Why Hospitality in the Church Matters

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When I think about Jesus, one of the aspects about Him I am continually astounded by is how much of a servant he was during his time on earth. And specifically, how hospitable he was.

He was constantly serving others, healing others, and engaging people where they needed help the very most.

Jesus was clearly very concerned about other’s physical needs – even whether they were hungry or not! Jesus fed thousands of people two separate times in his ministry! How incredible is that? And it was around the dinner table that he showed his disciples, and all of us, “the full extent of his love” as he broke bread with them during the Last Supper, and washed all of their feet – even the feet of the one who betrayed him.

If we are followers of Christ, we are going to be occupied by serving others, showing hospitality to others, and concerning ourselves with the physical needs of others.

The more we become like Jesus, the more we will realize that it’s through simple selfless acts of service that people can glimpse His love.

So this begs the question: how are our hospitality teams at our churches? How important do we view hospitality on Sunday mornings and throughout the week?

How is our greeting team doing? Are people feeling welcome when they come to worship on a Sunday? Are visitors able to easily access help when looking for something? Are our elderly in our congregations being taken care of properly?  Is there an accessible way for people to get prayer, or have their concerns heard?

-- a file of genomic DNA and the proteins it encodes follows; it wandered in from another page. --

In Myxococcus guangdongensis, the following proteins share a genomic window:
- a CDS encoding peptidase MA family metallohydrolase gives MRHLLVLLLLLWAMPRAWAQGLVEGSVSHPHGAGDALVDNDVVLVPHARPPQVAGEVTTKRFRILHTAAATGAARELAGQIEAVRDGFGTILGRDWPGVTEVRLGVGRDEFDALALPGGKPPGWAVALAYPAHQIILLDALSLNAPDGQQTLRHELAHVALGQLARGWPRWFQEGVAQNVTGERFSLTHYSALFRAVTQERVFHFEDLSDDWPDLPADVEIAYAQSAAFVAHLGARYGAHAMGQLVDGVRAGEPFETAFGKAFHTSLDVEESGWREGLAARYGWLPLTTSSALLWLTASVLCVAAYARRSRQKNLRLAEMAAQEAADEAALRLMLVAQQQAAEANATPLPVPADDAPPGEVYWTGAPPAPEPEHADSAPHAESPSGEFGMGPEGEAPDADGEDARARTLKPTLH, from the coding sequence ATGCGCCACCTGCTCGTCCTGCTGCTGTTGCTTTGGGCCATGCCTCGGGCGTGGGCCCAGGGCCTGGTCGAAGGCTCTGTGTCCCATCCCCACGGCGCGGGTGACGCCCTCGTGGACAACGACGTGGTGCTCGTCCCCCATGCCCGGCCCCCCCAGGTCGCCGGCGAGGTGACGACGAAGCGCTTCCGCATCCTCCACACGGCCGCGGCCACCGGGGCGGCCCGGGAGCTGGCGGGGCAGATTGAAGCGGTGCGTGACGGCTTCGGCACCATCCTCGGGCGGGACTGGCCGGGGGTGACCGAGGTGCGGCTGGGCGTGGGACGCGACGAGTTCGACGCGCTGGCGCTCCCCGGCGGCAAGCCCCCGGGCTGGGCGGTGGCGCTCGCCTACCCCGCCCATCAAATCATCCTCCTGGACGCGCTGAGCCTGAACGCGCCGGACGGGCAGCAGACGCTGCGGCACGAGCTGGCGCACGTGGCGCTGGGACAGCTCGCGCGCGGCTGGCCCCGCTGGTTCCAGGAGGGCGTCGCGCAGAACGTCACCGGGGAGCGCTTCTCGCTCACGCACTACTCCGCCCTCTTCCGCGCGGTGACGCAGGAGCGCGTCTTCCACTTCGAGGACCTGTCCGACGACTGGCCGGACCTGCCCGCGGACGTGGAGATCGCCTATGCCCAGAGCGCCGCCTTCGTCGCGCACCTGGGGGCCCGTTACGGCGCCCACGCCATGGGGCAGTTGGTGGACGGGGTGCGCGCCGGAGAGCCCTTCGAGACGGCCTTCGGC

Also, how are the folks who are sick in our congregations receiving care? How are they being looked after?

If we are not constantly evaluating our hospitality in our churches, we may be missing a great opportunity to show the love of God in practical ways.

Also, another question to consider – how many people are serving on our hospitality teams? If it’s just a few, or if it’s the same group of people doing all the serving, perhaps it’s time to motivate the rest of the church body to get involved? All it takes is being willing to follow in the example of Jesus.

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Gabe Lawson serves as the Pastor of Discipleship and Care at First Alliance Church in Lexington, KY. He also serves as a chaplain in the US Air Force Reserves, an ordained minister in the Christian & Missionary Alliance, and a wedding photographer with his wife, Mary. You can follow him on Twitter @gabriellawson and Instagram @gabelawson

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